The model described here called ForWaDy
(Forest Water Dynamics) was constructed around the foundation of
FORHYM, a general water balance model designed by Arp and Yin (1992)
for the simulation of water fluxes through temperate forest ecosystems.
The major difference between the two models lies in the nature of
the central potential evapotranspiration (PET) algorithms. While
FORHYM uses a PET equation based on relationships with air temperature,
ForWaDy drives PET using an empirically based energy budget approach.
The energy budget approach employed in ForWaDy allows the model
to partition evapotranspiration into its primary components, thereby
facilitating the capacity to simulate water competition. The daily
energy available for evapotranspiraton is divided among canopy trees,
understory plants and the forest floor based on the proportional
interception of incoming solar radiation by each layer adjusted
for reflection depending on surface albedos. Subsequently, a passive
competition for available soil moisture is simulated through the
use of an algorithm that combines species-specific root occupancy
information with energy-limited transpiration and evaporation demands.
Canopy water stress is determined as
a function of energy-limited canopy transpiration demand and soil-limited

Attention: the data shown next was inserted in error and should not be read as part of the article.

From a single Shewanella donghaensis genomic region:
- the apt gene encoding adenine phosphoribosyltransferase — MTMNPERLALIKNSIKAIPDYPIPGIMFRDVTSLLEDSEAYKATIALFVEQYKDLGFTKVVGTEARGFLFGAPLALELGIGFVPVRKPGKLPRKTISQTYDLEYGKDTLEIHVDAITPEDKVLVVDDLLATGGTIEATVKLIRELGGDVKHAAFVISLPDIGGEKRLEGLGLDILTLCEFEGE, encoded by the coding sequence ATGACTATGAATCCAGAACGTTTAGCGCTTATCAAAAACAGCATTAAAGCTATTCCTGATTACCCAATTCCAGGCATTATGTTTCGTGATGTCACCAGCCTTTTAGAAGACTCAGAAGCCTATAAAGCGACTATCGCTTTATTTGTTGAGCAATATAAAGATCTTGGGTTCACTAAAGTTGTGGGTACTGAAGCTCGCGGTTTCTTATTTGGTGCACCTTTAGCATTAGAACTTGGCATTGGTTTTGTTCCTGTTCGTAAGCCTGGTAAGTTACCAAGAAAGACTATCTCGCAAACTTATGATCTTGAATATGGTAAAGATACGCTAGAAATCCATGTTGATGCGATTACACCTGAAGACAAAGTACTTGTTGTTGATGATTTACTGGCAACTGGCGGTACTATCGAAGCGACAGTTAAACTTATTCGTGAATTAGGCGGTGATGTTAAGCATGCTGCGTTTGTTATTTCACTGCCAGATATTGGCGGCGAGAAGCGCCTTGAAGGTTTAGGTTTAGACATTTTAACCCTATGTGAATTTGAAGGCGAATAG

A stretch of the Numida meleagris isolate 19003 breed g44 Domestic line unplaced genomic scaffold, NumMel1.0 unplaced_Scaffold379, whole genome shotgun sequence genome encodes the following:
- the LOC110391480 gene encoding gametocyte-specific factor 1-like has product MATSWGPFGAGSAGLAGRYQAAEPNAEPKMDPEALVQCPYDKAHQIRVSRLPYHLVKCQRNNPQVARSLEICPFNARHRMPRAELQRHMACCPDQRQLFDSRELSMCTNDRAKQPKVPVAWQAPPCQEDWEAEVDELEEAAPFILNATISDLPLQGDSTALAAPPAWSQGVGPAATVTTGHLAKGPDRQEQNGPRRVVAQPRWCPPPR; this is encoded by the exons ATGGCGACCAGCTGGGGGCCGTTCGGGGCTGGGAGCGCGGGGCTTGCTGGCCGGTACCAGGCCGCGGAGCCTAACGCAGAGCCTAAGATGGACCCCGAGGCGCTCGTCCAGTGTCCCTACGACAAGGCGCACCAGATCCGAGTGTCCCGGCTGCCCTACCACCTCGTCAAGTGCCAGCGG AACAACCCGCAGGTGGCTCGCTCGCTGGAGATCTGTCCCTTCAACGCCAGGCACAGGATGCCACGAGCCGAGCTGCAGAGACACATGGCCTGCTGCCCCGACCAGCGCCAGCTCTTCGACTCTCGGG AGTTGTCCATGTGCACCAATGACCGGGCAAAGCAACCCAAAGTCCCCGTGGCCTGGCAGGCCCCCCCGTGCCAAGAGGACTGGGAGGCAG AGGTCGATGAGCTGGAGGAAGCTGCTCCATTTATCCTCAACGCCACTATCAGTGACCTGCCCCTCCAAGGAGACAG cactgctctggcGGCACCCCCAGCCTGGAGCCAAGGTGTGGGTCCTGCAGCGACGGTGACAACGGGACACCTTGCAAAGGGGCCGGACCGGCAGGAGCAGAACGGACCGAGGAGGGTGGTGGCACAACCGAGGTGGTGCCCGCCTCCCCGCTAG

actual canopy transpiration through the calculation of a cumulative
water stress index. This index represents a dynamic measure of tree
water stress over a given time period and may be used as a parameter
to limit tree growth rates based on light and nutrient availability
in models such as FORECAST and FORCEE. The simulation of snowfall
and snowpack dynamics in ForWaDy is based on the RHYSSys Snow Model
(RSM) (Coughlan and Running 1997).
All equations describing water flow within
the model are solved using a simulation dt of 0.25 days. The use
of a dt less than one day enables the model to divide the flux of
water from a particular soil reservoir among competing outflows.
Figure 1. Schematic of the forest hydrology
model indicating the various flow pathways and storage compartments
in the model. Compartments with bold borders indicate areas of the
model which will facilitate a future integration with FORECAST and